What is your favorite sports sound?Published 10:10am Tuesday, March 6, 2012
Column: Pothole Prairiesupplement
The crack of the bat is the quintessential sports sound. Whether metal or wood, that noise informs people throughout the neighborhood that a ballgame is being played. Come watch. In some cases, come join.
The audio reverberations of a ball hitting a bat arrive every spring in my Ward 2 neighborhood here in Albert Lea. I live a block north of Hayek Field. In our case, it is the “tink” of a metal bat. Children walk down the street to watch the game and, for some, buy an early supper at the concession stand. It’s a nice slice of Americana.
What is your favorite sports sound, besides the fans cheering and jeering?
Wooden baseball bats go “crack,” not “tink.” I like the sound of wooden bats better than metal ones. Baseball also has the “swoosh” of a sliding base runner, the “pop” of a ball slamming into a first baseman’s glove and the classic way umpires say “steerike!”
Basketball has the lovely “squeak” of sneakers rubbing against the hardwood floor. It happens so much that it becomes part of the background noise, and you don’t even notice it. The same goes for the repeated “doing” of the ball being dribbled. The most celebrated noise in basketball is the “woosh” of a basketball going clean through the basket without hitting the rim. Of course, players don’t mind the “ca-chunk” of a ball hitting the rim as long as it still goes in. You can’t talk about basketball sounds without mentioning the quick whistles the officials blow for fouls and for stopping and starting the clock. Let’s not forget that lovely long “hoooonk” blared through the arena when players substitute or when timeouts are over.
The pigskin itself rarely makes the notable sounds in football, except the “thud” made when a kicker boots it through the uprights. No, this sport’s audio track comes from the “clack” made when linemen collide, the “crunch” made when defenders hit ball carriers and the “grunts” made throughout each play, particularly during tackles. Here again, the whistles of officials are part of the soundtrack. They are longer and more frequent than basketball, as they seek to get the players to stop mauling each other: “Tweeeet. Tweet! Tweet! Tweet! Tweet!”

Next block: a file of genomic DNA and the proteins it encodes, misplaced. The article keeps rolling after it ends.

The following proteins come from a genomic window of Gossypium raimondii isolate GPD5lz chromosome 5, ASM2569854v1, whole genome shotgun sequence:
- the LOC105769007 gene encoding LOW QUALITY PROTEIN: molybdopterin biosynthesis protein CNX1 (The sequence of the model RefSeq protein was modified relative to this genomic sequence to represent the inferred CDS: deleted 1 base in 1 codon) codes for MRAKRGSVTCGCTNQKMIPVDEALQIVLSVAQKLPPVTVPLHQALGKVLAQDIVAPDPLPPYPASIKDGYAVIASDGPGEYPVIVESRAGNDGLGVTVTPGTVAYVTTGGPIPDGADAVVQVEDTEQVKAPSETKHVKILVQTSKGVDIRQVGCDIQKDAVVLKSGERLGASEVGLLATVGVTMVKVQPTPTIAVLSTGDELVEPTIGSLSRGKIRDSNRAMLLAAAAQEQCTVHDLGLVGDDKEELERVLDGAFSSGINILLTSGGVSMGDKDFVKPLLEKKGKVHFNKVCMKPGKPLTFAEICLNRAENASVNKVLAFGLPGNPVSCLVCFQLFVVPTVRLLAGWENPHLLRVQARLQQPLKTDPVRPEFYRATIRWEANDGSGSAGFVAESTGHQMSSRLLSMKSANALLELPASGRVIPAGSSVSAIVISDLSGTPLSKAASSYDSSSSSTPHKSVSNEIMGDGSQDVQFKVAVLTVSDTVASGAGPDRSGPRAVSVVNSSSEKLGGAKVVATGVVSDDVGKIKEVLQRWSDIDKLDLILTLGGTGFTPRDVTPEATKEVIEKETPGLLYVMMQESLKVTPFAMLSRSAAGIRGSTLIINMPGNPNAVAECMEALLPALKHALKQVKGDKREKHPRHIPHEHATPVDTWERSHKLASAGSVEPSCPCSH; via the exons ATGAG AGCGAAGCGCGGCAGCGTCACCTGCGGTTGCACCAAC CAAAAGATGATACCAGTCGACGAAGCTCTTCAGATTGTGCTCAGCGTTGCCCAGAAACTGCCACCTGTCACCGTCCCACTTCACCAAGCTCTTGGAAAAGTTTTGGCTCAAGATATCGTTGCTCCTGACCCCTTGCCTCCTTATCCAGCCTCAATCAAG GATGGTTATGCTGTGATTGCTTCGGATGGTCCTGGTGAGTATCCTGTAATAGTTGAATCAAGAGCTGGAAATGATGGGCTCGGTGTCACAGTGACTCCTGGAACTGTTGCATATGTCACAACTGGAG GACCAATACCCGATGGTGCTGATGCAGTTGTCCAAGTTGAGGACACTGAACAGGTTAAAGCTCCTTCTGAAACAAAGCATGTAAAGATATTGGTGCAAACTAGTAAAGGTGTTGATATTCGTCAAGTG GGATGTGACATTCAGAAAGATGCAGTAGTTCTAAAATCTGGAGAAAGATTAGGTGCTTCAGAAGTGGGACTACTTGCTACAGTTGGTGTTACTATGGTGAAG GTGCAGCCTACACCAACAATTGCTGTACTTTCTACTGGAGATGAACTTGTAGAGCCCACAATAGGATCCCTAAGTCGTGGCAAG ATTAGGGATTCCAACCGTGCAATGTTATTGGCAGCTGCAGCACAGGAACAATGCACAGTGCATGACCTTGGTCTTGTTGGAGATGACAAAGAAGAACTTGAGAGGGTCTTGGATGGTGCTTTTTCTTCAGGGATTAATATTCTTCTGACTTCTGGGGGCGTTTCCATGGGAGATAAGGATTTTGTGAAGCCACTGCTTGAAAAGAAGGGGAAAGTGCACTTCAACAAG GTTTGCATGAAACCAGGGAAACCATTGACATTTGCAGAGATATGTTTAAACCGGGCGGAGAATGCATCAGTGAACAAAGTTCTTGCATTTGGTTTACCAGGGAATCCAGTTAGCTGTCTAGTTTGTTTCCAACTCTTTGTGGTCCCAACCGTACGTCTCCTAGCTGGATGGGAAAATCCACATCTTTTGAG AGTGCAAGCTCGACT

Hockey has its whistles and horns, too, but somehow hockey arenas always have more of an echo then basketball gyms. Is it the ice? Hockey is known for the blows, and the sounds of players, skates and the puck hitting the boards is frequent, but the best sound is the “slap” made when the stick slams into the puck for a shot on the net.
The sounds of tennis resemble clockwork. The hushed “bump” of the ball on the court and the “bonk” of it off rackets back and forth give it a rhythm, until one player gets the other out of step. And through the game, the “squeak” of sneakers on concrete becomes background noise, though it is louder than the other game sounds, such as the sound of hustle or the wide array of grunts and groans players belch.
Golf offers players the “whooosh-pop” of a metal-plated club swinging through air then hitting a plastic-covered ball. The seeming silence of the ball in the air — it’s just too far away to hear it hurtle through the air — is almost a sports sound in itself, like a home run ball headed toward the fence. But the best sound in golf is that “tappity-tap-tap” of the ball going into the cup.
The “ching” of a plastic disc crashing into metal chains is my favorite sports sound. It can be especially lovely to cap off an ace, a long birdie or even a beautiful par save. When a disc hits the pole that holds the basket up, it makes a “teng” vibrato, which, oddly enough, I associate with tengstrom, my first initial and my last name. The worst sound in disc golf is the “hack” noise discs make when they hit a tree.
Some other great sports sounds:
• The echo and splashes associated with a swim meet.
• The starting gun at track meets and the light pulse noise made by feet on the track.
• The sound of a high jumper landing in cushions or a long jumper landing in sand.
• The hard “bam” of a skateboard and its rider successfully returning to the pavement.
• The “swoosh, swish, swoosh” of skiers taming a steep slope.
• A fish pulling on a fishing line, making the reel go “zzzzz zzzzzz” before the fisher starts reeling in the catch. What’s better during a catch, that reel noise or the “splash” of a fish at the surface?
Tribune Managing Editor Tim Engstrom’s column appears every Tuesday.